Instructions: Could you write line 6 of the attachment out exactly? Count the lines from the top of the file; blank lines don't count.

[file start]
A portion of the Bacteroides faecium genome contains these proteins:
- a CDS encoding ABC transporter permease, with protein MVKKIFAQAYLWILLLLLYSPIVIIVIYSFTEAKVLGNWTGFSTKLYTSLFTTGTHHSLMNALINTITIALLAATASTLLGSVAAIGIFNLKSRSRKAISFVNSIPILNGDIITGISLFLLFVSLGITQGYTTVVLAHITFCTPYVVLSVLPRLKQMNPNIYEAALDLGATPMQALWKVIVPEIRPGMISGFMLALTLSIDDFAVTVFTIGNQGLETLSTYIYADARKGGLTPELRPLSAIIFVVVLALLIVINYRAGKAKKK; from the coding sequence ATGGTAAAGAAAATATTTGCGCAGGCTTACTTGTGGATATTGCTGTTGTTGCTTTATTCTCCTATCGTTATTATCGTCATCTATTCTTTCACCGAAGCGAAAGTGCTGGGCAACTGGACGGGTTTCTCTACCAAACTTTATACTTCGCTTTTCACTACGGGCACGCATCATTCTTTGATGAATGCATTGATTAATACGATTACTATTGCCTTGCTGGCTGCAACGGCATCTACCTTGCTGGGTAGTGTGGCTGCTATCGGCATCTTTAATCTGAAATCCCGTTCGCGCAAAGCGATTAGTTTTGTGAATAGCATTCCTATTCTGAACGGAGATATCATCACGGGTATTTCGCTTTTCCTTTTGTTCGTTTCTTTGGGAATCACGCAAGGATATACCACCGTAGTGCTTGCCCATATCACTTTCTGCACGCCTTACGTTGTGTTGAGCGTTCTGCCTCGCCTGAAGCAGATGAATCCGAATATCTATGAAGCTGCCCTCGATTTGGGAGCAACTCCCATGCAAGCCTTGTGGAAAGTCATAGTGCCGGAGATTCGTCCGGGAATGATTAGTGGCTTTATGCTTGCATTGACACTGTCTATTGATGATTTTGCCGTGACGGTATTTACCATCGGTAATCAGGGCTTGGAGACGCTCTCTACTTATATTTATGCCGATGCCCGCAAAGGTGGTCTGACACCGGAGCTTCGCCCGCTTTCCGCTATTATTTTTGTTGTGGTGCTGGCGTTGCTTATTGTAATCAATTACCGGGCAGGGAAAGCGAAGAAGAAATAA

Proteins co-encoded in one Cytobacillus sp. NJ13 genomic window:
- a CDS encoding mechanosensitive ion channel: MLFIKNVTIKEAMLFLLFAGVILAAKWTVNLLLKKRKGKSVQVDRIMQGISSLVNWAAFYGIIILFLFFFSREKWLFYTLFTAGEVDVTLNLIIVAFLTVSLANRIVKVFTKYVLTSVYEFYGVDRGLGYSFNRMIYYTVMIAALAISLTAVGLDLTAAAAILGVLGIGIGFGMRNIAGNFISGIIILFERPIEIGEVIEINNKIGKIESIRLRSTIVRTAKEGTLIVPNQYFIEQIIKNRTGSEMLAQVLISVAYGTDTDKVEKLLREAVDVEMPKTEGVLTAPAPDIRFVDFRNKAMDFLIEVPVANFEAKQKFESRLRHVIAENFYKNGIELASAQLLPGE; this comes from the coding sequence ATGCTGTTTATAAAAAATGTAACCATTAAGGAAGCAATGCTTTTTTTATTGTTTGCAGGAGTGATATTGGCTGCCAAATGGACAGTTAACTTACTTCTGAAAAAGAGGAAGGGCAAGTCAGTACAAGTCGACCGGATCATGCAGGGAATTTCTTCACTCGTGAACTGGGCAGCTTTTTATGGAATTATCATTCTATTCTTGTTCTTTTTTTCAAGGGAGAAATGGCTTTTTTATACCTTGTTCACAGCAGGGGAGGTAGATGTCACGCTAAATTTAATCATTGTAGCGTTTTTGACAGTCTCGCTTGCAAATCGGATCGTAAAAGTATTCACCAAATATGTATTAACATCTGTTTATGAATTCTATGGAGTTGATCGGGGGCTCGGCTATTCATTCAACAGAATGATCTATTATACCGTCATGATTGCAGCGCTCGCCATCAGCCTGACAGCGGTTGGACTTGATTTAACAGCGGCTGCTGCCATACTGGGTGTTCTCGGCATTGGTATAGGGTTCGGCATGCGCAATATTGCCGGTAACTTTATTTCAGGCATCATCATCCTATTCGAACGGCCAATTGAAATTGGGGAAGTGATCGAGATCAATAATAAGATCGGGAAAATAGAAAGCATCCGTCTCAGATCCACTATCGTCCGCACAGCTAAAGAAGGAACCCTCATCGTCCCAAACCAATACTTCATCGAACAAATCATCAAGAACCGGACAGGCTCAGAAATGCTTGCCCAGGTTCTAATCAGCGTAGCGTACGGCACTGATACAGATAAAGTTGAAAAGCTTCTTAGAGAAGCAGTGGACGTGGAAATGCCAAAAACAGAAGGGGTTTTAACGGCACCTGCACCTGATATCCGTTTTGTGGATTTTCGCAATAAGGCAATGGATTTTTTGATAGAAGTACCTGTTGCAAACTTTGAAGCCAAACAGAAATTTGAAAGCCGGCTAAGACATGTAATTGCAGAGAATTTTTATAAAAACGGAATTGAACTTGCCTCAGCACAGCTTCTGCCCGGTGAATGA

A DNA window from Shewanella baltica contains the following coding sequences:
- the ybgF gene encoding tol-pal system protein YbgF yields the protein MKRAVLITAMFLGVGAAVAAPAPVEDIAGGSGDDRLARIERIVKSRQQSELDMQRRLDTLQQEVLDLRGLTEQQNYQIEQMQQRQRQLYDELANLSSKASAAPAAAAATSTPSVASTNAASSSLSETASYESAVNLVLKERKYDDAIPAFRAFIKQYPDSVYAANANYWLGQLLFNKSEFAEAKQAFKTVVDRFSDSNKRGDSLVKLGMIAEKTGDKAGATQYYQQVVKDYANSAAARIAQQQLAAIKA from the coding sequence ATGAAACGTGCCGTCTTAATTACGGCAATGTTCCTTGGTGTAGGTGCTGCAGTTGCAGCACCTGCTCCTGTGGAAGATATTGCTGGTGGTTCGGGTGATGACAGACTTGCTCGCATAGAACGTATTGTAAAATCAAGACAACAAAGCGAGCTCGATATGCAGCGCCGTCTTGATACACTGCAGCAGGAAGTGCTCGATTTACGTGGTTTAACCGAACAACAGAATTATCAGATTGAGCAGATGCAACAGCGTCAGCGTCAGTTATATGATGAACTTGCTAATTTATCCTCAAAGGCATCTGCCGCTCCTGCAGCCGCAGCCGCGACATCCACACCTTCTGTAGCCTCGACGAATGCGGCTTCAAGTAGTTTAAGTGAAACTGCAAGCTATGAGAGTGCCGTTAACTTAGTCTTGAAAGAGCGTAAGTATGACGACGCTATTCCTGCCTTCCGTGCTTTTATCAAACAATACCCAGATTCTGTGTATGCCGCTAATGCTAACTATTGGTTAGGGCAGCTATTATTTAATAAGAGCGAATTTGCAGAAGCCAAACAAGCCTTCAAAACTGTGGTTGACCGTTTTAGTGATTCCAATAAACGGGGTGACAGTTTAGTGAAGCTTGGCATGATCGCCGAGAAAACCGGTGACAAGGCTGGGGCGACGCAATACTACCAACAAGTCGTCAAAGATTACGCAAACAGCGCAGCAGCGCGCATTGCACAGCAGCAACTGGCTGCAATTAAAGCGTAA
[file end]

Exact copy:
- the ybgF gene encoding tol-pal system protein YbgF yields the protein MKRAVLITAMFLGVGAAVAAPAPVEDIAGGSGDDRLARIERIVKSRQQSELDMQRRLDTLQQEVLDLRGLTEQQNYQIEQMQQRQRQLYDELANLSSKASAAPAAAAATSTPSVASTNAASSSLSETASYESAVNLVLKERKYDDAIPAFRAFIKQYPDSVYAANANYWLGQLLFNKSEFAEAKQAFKTVVDRFSDSNKRGDSLVKLGMIAEKTGDKAGATQYYQQVVKDYANSAAARIAQQQLAAIKA from the coding sequence ATGAAACGTGCCGTCTTAATTACGGCAATGTTCCTTGGTGTAGGTGCTGCAGTTGCAGCACCTGCTCCTGTGGAAGATATTGCTGGTGGTTCGGGTGATGACAGACTTGCTCGCATAGAACGTATTGTAAAATCAAGACAACAAAGCGAGCTCGATATGCAGCGCCGTCTTGATACACTGCAGCAGGAAGTGCTCGATTTACGTGGTTTAACCGAACAACAGAATTATCAGATTGAGCAGATGCAACAGCGTCAGCGTCAGTTATATGATGAACTTGCTAATTTATCCTCAAAGGCATCTGCCGCTCCTGCAGCCGCAGCCGCGACATCCACACCTTCTGTAGCCTCGACGAATGCGGCTTCAAGTAGTTTAAGTGAAACTGCAAGCTATGAGAGTGCCGTTAACTTAGTCTTGAAAGAGCGTAAGTATGACGACGCTATTCCTGCCTTCCGTGCTTTTATCAAACAATACCCAGATTCTGTGTATGCCGCTAATGCTAACTATTGGTTAGGGCAGCTATTATTTAATAAGAGCGAATTTGCAGAAGCCAAACAAGCCTTCAAAACTGTGGTTGACCGTTTTAGTGATTCCAATAAACGGGGTGACAGTTTAGTGAAGCTTGGCATGATCGCCGAGAAAACCGGTGACAAGGCTGGGGCGACGCAATACTACCAACAAGTCGTCAAAGATTACGCAAACAGCGCAGCAGCGCGCATTGCACAGCAGCAACTGGCTGCAATTAAAGCGTAA